Downsides of the RVH

There are many risks associated with the RVH position. Here are a few of the most notable.

  • The RVH is damaging to a goalies hips, overuse can lead to injury
  • The RVH is a challenging position to recover from, leading to an increase in slot scoring opportunities
  • The RVH is challenging to control rebounds from, especially when pucks are shot to the inside of the goalies body
  • The RVH exposes a large amount of net above the goalies head and post side shoulder
  • The RVH reduces glove and blocker mobility, taking these hands out of normal position

Technique is of the essence when utilizing the RVH. There are a number of risk factors when a goalie is in the RVH. The three most common risk factors in the RVH are:

  1. Improper Post Seal
  2. Upper Net Corner Exposure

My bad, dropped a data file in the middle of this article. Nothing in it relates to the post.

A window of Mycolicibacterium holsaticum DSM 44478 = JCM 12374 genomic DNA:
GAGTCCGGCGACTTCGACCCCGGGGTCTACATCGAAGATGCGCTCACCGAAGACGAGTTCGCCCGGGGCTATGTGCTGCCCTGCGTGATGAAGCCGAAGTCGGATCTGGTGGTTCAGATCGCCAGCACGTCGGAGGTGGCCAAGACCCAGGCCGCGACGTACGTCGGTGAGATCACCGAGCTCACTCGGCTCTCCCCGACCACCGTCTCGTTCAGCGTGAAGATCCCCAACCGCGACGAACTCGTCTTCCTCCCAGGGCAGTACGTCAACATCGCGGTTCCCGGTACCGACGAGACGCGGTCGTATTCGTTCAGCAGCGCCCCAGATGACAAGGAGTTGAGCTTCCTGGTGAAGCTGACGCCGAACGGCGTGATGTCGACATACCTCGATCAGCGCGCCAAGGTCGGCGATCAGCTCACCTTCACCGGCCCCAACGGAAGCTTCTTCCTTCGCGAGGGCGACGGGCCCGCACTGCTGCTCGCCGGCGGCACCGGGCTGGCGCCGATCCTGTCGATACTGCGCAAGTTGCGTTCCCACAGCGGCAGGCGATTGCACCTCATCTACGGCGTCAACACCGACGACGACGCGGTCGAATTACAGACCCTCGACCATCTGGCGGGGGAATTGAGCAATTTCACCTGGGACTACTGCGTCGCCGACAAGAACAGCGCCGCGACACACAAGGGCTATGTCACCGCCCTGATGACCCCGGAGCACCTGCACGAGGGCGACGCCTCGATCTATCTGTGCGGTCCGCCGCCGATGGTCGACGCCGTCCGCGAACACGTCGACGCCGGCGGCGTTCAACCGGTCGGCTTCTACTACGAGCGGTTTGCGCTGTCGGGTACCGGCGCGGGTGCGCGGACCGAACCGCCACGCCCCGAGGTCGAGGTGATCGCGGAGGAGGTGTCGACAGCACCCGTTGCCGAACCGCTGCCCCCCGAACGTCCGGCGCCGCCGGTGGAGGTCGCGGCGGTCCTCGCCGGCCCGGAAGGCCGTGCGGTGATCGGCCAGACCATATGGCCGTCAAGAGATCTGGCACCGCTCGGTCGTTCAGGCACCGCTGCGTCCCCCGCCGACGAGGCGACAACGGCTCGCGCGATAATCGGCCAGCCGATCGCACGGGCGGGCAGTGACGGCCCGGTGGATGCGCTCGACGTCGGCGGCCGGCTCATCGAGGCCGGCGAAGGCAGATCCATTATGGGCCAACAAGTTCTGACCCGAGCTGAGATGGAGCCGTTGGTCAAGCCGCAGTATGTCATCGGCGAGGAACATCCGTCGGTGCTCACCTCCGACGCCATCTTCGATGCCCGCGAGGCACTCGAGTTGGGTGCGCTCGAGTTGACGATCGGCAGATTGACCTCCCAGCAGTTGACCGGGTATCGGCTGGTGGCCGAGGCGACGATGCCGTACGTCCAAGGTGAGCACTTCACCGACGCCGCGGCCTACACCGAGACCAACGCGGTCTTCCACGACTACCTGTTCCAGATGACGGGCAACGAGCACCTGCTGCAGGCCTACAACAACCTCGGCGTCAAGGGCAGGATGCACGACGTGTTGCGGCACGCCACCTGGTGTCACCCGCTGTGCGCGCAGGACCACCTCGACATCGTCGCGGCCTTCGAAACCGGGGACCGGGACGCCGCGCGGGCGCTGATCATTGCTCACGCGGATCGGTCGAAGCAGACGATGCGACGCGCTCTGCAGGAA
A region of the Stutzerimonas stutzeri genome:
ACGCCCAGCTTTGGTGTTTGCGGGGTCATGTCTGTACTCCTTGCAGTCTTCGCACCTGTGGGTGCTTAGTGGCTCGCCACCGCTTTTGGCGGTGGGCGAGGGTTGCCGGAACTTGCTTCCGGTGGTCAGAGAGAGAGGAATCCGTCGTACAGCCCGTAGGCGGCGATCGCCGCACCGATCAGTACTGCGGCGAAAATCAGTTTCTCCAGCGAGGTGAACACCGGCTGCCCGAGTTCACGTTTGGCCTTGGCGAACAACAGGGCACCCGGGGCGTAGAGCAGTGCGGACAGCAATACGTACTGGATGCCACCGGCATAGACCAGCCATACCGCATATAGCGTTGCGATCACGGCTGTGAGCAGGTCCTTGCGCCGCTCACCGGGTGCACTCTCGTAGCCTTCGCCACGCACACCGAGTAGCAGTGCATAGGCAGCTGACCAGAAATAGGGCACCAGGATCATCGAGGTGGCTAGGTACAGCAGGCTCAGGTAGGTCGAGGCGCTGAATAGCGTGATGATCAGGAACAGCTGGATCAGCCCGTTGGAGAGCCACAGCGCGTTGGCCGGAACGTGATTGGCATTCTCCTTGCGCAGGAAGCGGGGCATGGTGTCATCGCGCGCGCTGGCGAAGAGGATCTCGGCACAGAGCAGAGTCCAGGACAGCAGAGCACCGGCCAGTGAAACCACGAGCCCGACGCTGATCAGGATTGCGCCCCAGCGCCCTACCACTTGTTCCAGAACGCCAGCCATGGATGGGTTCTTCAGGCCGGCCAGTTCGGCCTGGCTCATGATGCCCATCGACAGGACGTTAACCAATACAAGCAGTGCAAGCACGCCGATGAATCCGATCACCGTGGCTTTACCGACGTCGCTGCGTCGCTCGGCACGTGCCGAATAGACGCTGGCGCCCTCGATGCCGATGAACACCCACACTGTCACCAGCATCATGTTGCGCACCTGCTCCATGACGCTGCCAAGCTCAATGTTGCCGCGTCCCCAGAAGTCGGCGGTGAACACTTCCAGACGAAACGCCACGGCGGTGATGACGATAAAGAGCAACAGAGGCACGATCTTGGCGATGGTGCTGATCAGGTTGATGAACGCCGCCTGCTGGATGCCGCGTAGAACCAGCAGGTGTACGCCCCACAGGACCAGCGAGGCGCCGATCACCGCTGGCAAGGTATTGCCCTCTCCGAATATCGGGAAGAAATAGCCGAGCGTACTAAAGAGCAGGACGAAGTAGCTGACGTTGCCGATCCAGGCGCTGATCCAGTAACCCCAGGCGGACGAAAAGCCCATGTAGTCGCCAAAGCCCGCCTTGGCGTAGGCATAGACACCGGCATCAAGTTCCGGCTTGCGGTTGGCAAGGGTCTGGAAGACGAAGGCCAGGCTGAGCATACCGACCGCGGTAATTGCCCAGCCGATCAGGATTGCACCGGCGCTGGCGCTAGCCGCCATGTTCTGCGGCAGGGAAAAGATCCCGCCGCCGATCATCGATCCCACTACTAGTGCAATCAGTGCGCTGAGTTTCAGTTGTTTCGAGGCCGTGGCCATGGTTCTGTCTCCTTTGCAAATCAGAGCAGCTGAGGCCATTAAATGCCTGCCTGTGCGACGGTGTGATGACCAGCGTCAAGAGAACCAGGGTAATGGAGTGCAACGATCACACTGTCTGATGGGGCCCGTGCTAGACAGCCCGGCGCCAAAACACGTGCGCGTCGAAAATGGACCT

3. Recoveries from the RVH to Backside or Slot Shots

Improper post seal and upper net corner exposure are illustrated in the graphic below. 

Whenever the RVH is used, there must be a proper seal from the #1 threat area, which is the skate on the post. The toe of the goalies skate and the toe bridge of the pad should form a tight seal of the post, eliminating any threat of a tight wrap around into the side of the net.

Photo shows Phillip Grubauer of the Seattle Kraken in the RVH position

Recoveries out of the RVH also pose a challenge for goalies. In the illustration above, we show Phillip Grubauer preparing to exit the RVH position to a shot on the same side of the rink. One thing goalies must keep in mind when utilizing this position is in scenarios like the Royal Road, when the puck is crossing the center of the net.